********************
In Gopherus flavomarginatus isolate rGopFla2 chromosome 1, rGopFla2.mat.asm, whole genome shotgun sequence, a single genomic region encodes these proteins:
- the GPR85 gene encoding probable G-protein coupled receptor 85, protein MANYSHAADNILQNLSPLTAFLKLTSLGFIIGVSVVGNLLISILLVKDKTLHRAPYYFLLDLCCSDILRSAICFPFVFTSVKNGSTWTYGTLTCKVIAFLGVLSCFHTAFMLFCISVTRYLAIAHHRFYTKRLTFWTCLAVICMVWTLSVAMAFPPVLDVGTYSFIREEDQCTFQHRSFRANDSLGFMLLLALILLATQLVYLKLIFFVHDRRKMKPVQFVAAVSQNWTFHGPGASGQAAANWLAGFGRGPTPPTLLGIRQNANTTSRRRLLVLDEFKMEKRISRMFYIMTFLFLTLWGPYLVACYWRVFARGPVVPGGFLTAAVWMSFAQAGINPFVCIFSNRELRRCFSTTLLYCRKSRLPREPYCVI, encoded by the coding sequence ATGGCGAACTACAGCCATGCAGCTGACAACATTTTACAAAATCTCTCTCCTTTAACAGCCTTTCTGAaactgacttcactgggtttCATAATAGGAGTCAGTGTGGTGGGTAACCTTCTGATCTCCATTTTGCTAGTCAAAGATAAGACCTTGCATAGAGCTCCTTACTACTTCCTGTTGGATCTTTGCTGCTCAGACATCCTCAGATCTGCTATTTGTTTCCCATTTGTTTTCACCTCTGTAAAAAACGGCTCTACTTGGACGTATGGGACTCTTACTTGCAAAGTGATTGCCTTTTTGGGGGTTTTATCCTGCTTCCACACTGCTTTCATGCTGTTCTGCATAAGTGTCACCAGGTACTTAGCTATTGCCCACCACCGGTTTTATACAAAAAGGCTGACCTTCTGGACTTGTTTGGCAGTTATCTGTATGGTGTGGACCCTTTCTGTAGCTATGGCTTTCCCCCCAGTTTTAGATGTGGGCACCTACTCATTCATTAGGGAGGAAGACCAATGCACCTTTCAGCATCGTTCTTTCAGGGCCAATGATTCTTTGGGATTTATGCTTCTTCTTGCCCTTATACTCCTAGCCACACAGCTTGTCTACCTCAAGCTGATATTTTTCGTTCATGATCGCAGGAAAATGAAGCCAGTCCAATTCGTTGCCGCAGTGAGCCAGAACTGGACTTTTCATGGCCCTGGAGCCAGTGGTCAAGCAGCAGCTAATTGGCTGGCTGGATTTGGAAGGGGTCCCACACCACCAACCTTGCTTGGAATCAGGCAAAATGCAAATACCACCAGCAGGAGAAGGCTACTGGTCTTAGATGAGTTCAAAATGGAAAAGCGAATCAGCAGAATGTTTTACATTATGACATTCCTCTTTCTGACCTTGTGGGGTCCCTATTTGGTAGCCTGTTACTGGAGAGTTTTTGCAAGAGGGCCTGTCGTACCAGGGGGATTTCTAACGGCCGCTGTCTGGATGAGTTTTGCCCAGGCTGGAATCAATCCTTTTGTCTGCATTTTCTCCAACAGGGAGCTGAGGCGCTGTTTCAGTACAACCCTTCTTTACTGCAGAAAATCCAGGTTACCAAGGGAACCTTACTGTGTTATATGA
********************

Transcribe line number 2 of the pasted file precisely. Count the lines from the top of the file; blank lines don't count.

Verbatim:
- the GPR85 gene encoding probable G-protein coupled receptor 85, protein MANYSHAADNILQNLSPLTAFLKLTSLGFIIGVSVVGNLLISILLVKDKTLHRAPYYFLLDLCCSDILRSAICFPFVFTSVKNGSTWTYGTLTCKVIAFLGVLSCFHTAFMLFCISVTRYLAIAHHRFYTKRLTFWTCLAVICMVWTLSVAMAFPPVLDVGTYSFIREEDQCTFQHRSFRANDSLGFMLLLALILLATQLVYLKLIFFVHDRRKMKPVQFVAAVSQNWTFHGPGASGQAAANWLAGFGRGPTPPTLLGIRQNANTTSRRRLLVLDEFKMEKRISRMFYIMTFLFLTLWGPYLVACYWRVFARGPVVPGGFLTAAVWMSFAQAGINPFVCIFSNRELRRCFSTTLLYCRKSRLPREPYCVI, encoded by the coding sequence ATGGCGAACTACAGCCATGCAGCTGACAACATTTTACAAAATCTCTCTCCTTTAACAGCCTTTCTGAaactgacttcactgggtttCATAATAGGAGTCAGTGTGGTGGGTAACCTTCTGATCTCCATTTTGCTAGTCAAAGATAAGACCTTGCATAGAGCTCCTTACTACTTCCTGTTGGATCTTTGCTGCTCAGACATCCTCAGATCTGCTATTTGTTTCCCATTTGTTTTCACCTCTGTAAAAAACGGCTCTACTTGGACGTATGGGACTCTTACTTGCAAAGTGATTGCCTTTTTGGGGGTTTTATCCTGCTTCCACACTGCTTTCATGCTGTTCTGCATAAGTGTCACCAGGTACTTAGCTATTGCCCACCACCGGTTTTATACAAAAAGGCTGACCTTCTGGACTTGTTTGGCAGTTATCTGTATGGTGTGGACCCTTTCTGTAGCTATGGCTTTCCCCCCAGTTTTAGATGTGGGCACCTACTCATTCATTAGGGAGGAAGACCAATGCACCTTTCAGCATCGTTCTTTCAGGGCCAATGATTCTTTGGGATTTATGCTTCTTCTTGCCCTTATACTCCTAGCCACACAGCTTGTCTACCTCAAGCTGATATTTTTCGTTCATGATCGCAGGAAAATGAAGCCAGTCCAATTCGTTGCCGCAGTGAGCCAGAACTGGACTTTTCATGGCCCTGGAGCCAGTGGTCAAGCAGCAGCTAATTGGCTGGCTGGATTTGGAAGGGGTCCCACACCACCAACCTTGCTTGGAATCAGGCAAAATGCAAATACCACCAGCAGGAGAAGGCTACTGGTCTTAGATGAGTTCAAAATGGAAAAGCGAATCAGCAGAATGTTTTACATTATGACATTCCTCTTTCTGACCTTGTGGGGTCCCTATTTGGTAGCCTGTTACTGGAGAGTTTTTGCAAGAGGGCCTGTCGTACCAGGGGGATTTCTAACGGCCGCTGTCTGGATGAGTTTTGCCCAGGCTGGAATCAATCCTTTTGTCTGCATTTTCTCCAACAGGGAGCTGAGGCGCTGTTTCAGTACAACCCTTCTTTACTGCAGAAAATCCAGGTTACCAAGGGAACCTTACTGTGTTATATGA